Movie Review: Chef

Jon Favreau has matured as a writer and film maker over the last twenty years. Swingers was a catchy, silly comedy of its time that tapped into the ennui of Generation X. Zathura was a visual delight and enchanting tale of childhood. Iron Man and Iron Man 2 were unqualified box office smashes and catapulted Marvel studios into the juggernaut it is today as well as showing that Favreau can handle a film with a larger scope. His latest film, Chef, is an intensely personal exploration of relationships, passion, art, and the human spirit in the digital era.

The titular chef, Carl Casper, played by Favreau, was once the rising star of the food scene in L.A. The relationship with his restaurateur partner (played by a deliciously aggressive Dustin Hoffman) has soured, leaving Casper hamstrung creatively and powerless in his own kitchen. Casper communicates with others through his food. Indeed, his attempts to communicate outside of the culinary medium more often than not fall flat. Carl’s muzzled creativity leaves him frustrated and unable to express himself with his ten year old son Percy and ex-wife Inez, played by Emjay Anthony and Sofia Vergara. When a Twitter feud with an online food critic spirals out of control, Carl loses his job amid videos of a very public meltdown going viral.

What follows is Carl’s journey to rediscover the joy of cooking, his creative spirit, and to rebuild his broken family. It’s a fun and funny tale filled with some genuinely touching moments between Carl and Percy as they navigate the rocky waters of a divorced family. The Casper boys learn to function as father and son, perhaps for the first time. Like many Americana films, the journey isn’t just emotional but literal as the characters drive from Miami to L.A. in a food truck, stopping in cities along the way to explore the food.

Love of Food and Love Through Food

Apparent throughout the film is Favreau’s love of food. There are numerous montages of the chef at work, carefully crafting beautiful dishes. Favreau deftly uses Carl’s cooking to express the character’s emotions. When frustrated after a bitterly personal and negative review by the renowned food blogger, Carl spends the night in the kitchen crafting a whole new menu. He works through his frustrations the only way he knows how: by creating new foods to express himself. His sous chef Tony and line cook Martin, who seem to be Carl’s best friends, are delighted with the new food and temporarily re-invigorate Carl’s passion.

When Carl finally realizes he has no control over the kitchen, he walks out of the restaurant and leaves his job behind. At home he creates the extravagant, creative meal that he wanted to give the critic. It’s an explosion of creativity from an artist who has been throttled and strangled by the man holding his leash.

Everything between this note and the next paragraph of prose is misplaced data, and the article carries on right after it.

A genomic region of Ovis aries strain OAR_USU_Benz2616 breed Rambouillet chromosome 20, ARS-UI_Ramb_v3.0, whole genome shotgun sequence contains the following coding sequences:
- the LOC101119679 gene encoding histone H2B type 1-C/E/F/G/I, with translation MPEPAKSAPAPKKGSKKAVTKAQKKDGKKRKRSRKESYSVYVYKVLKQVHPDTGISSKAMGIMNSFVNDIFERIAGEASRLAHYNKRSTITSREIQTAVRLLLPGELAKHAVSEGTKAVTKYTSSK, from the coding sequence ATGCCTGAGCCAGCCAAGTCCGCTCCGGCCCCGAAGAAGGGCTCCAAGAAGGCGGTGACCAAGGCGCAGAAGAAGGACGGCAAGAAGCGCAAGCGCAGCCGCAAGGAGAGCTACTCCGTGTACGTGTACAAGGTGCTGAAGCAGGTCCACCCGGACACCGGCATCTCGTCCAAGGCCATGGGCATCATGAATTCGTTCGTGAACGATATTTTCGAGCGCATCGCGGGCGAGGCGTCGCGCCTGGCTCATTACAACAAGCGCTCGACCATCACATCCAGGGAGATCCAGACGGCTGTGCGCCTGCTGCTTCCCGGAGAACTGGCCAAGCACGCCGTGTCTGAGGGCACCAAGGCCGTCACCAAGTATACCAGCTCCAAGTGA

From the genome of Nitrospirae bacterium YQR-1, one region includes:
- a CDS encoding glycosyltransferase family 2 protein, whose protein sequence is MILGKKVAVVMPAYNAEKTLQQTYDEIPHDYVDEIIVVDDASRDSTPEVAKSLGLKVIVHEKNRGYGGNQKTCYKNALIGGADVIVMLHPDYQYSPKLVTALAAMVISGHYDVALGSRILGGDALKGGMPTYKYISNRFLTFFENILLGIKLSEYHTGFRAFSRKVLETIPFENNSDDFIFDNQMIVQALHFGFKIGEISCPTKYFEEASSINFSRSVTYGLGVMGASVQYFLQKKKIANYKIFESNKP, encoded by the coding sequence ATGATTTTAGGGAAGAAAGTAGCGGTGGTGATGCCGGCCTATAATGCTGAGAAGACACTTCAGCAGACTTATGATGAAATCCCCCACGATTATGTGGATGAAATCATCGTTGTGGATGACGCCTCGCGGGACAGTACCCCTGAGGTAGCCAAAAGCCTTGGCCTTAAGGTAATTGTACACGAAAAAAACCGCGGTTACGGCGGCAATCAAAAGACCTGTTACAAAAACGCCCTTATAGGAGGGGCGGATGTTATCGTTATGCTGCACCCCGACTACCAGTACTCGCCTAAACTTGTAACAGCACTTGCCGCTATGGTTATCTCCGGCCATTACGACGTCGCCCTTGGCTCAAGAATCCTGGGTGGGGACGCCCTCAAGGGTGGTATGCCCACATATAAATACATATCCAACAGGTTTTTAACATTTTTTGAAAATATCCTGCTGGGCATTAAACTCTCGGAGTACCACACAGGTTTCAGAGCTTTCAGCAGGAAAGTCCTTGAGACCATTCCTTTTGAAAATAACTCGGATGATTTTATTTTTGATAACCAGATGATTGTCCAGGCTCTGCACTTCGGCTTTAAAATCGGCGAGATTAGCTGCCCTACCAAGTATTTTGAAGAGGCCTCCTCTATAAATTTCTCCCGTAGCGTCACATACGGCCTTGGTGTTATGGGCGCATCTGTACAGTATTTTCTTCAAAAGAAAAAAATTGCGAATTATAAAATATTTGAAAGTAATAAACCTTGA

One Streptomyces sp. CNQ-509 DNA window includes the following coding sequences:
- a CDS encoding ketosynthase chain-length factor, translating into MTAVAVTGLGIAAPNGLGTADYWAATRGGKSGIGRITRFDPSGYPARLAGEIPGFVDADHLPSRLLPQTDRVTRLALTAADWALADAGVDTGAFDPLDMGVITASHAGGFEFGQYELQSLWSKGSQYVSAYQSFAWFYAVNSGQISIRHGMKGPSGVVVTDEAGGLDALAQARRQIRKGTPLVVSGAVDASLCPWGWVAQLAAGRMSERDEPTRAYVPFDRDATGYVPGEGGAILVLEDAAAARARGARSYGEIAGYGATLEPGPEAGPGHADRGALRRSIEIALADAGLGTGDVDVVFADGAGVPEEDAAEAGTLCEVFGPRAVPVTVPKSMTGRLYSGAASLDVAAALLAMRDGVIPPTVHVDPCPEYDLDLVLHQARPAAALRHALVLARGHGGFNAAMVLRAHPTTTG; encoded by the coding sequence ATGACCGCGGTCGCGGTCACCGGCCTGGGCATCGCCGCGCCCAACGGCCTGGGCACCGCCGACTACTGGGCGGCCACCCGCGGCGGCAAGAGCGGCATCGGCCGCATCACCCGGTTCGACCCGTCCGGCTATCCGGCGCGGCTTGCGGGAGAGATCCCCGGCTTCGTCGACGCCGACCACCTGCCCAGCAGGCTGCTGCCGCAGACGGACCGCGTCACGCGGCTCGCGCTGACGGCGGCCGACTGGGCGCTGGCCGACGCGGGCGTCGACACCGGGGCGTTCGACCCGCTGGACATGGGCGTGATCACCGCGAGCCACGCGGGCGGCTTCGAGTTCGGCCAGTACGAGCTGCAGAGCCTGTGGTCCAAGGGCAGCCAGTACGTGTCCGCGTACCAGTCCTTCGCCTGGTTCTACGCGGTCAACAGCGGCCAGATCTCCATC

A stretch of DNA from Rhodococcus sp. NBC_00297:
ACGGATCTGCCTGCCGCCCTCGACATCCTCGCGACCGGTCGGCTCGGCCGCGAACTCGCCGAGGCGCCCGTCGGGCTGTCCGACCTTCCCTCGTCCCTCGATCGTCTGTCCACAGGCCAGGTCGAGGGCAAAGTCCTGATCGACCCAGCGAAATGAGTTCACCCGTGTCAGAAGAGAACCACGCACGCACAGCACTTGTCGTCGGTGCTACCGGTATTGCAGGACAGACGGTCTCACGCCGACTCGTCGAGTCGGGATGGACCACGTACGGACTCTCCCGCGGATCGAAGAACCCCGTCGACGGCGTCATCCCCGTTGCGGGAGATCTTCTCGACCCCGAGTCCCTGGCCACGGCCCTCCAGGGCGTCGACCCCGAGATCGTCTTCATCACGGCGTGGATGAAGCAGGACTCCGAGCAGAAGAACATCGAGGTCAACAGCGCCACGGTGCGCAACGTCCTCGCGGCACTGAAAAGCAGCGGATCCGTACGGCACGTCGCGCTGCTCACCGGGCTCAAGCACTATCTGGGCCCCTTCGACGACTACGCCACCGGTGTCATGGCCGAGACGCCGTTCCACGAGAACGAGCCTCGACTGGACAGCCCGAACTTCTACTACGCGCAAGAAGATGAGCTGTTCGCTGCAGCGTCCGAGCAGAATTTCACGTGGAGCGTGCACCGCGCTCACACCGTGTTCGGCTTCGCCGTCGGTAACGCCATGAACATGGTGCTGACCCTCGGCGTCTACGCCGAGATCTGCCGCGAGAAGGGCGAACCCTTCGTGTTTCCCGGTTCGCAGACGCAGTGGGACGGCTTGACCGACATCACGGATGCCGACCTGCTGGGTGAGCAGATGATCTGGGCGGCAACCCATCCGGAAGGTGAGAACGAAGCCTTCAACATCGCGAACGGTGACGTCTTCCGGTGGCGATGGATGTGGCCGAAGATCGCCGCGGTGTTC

Early on we repeatedly see Carl trying to communicate through his cooking and failing. He’s reined in at work, prevented from making the food he wants to cook. These frustrations hurt his home life; wanting to cook better food, Carl devotes more to the restaurant than to his son. Carl wants to be a better father but can’t find the way. We watch as he lovingly prepares a perfectly browned grilled cheese at home for Percy, whose only response is, “Mom cuts off the crust.” It’s heartbreaking to watch father and son try to reach out to one another and not connect.

Food is an experience that can run the emotional gamut. Carl not only cooks for his family but for his lover. One cooking montage functions as a stand in for a love scene between Carl and Molly, the hostess played by Scarlett Johansson. It’s an effective piece that says more about the characters than if they had tumbled into bed together. Watching Molly watch Carl as he prepares a dish of pasta affords us a glimpse of how a beautiful young woman might fall into an on-again, off-again affair with an overweight, middle-aged cook.

Carl and Percy do eventually connect over a shared love of food and cooking. Their relationship grows and deepens as Percy learns to cook on the food truck. They understand one another when they speak the language of food. We get to see Percy try his first beignet and discover authentic Texas brisket. Along the way Carl imparts some of his philosophy on food and cooking to Percy. It’s about passion, artistic integrity, and touching other lives through food.